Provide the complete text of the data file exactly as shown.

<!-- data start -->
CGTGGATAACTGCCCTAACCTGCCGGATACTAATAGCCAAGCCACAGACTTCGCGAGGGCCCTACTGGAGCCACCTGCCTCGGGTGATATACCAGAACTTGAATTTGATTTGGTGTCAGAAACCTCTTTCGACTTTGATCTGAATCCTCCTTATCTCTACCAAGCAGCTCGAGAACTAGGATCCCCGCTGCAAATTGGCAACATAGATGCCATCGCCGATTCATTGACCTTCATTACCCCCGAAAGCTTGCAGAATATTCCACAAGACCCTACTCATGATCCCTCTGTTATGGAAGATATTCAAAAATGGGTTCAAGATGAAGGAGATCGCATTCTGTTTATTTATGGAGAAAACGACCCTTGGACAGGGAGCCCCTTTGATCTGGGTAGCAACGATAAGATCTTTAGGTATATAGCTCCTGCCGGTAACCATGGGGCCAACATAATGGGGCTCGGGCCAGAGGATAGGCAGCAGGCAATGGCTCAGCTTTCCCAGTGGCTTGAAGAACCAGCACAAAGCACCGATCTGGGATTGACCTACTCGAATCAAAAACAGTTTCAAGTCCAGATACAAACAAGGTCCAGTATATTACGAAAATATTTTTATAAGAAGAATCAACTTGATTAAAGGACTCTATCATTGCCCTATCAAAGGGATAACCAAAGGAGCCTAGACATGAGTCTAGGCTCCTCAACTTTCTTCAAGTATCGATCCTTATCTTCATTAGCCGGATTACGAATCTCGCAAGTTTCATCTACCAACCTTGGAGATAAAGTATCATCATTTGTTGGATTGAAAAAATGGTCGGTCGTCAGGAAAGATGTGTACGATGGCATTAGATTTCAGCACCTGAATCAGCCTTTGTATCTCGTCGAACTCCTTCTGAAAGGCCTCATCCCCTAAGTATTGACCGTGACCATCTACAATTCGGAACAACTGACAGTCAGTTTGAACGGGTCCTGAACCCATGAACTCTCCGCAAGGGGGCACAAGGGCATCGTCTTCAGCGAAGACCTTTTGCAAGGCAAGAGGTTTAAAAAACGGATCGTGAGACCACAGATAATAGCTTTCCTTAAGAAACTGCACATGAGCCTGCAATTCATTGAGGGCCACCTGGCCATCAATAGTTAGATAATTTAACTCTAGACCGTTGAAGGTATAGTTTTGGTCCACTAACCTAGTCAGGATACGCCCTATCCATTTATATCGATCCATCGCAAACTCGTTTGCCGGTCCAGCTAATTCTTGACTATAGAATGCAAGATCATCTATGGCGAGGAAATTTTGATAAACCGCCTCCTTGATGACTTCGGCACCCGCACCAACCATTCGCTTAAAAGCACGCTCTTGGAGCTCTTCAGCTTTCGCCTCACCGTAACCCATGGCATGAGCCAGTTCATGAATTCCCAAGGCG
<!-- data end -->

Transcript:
CGTGGATAACTGCCCTAACCTGCCGGATACTAATAGCCAAGCCACAGACTTCGCGAGGGCCCTACTGGAGCCACCTGCCTCGGGTGATATACCAGAACTTGAATTTGATTTGGTGTCAGAAACCTCTTTCGACTTTGATCTGAATCCTCCTTATCTCTACCAAGCAGCTCGAGAACTAGGATCCCCGCTGCAAATTGGCAACATAGATGCCATCGCCGATTCATTGACCTTCATTACCCCCGAAAGCTTGCAGAATATTCCACAAGACCCTACTCATGATCCCTCTGTTATGGAAGATATTCAAAAATGGGTTCAAGATGAAGGAGATCGCATTCTGTTTATTTATGGAGAAAACGACCCTTGGACAGGGAGCCCCTTTGATCTGGGTAGCAACGATAAGATCTTTAGGTATATAGCTCCTGCCGGTAACCATGGGGCCAACATAATGGGGCTCGGGCCAGAGGATAGGCAGCAGGCAATGGCTCAGCTTTCCCAGTGGCTTGAAGAACCAGCACAAAGCACCGATCTGGGATTGACCTACTCGAATCAAAAACAGTTTCAAGTCCAGATACAAACAAGGTCCAGTATATTACGAAAATATTTTTATAAGAAGAATCAACTTGATTAAAGGACTCTATCATTGCCCTATCAAAGGGATAACCAAAGGAGCCTAGACATGAGTCTAGGCTCCTCAACTTTCTTCAAGTATCGATCCTTATCTTCATTAGCCGGATTACGAATCTCGCAAGTTTCATCTACCAACCTTGGAGATAAAGTATCATCATTTGTTGGATTGAAAAAATGGTCGGTCGTCAGGAAAGATGTGTACGATGGCATTAGATTTCAGCACCTGAATCAGCCTTTGTATCTCGTCGAACTCCTTCTGAAAGGCCTCATCCCCTAAGTATTGACCGTGACCATCTACAATTCGGAACAACTGACAGTCAGTTTGAACGGGTCCTGAACCCATGAACTCTCCGCAAGGGGGCACAAGGGCATCGTCTTCAGCGAAGACCTTTTGCAAGGCAAGAGGTTTAAAAAACGGATCGTGAGACCACAGATAATAGCTTTCCTTAAGAAACTGCACATGAGCCTGCAATTCATTGAGGGCCACCTGGCCATCAATAGTTAGATAATTTAACTCTAGACCGTTGAAGGTATAGTTTTGGTCCACTAACCTAGTCAGGATACGCCCTATCCATTTATATCGATCCATCGCAAACTCGTTTGCCGGTCCAGCTAATTCTTGACTATAGAATGCAAGATCATCTATGGCGAGGAAATTTTGATAAACCGCCTCCTTGATGACTTCGGCACCCGCACCAACCATTCGCTTAAAAGCACGCTCTTGGAGCTCTTCAGCTTTCGCCTCACCGTAACCCATGGCATGAGCCAGTTCATGAATTCCCAAGGCG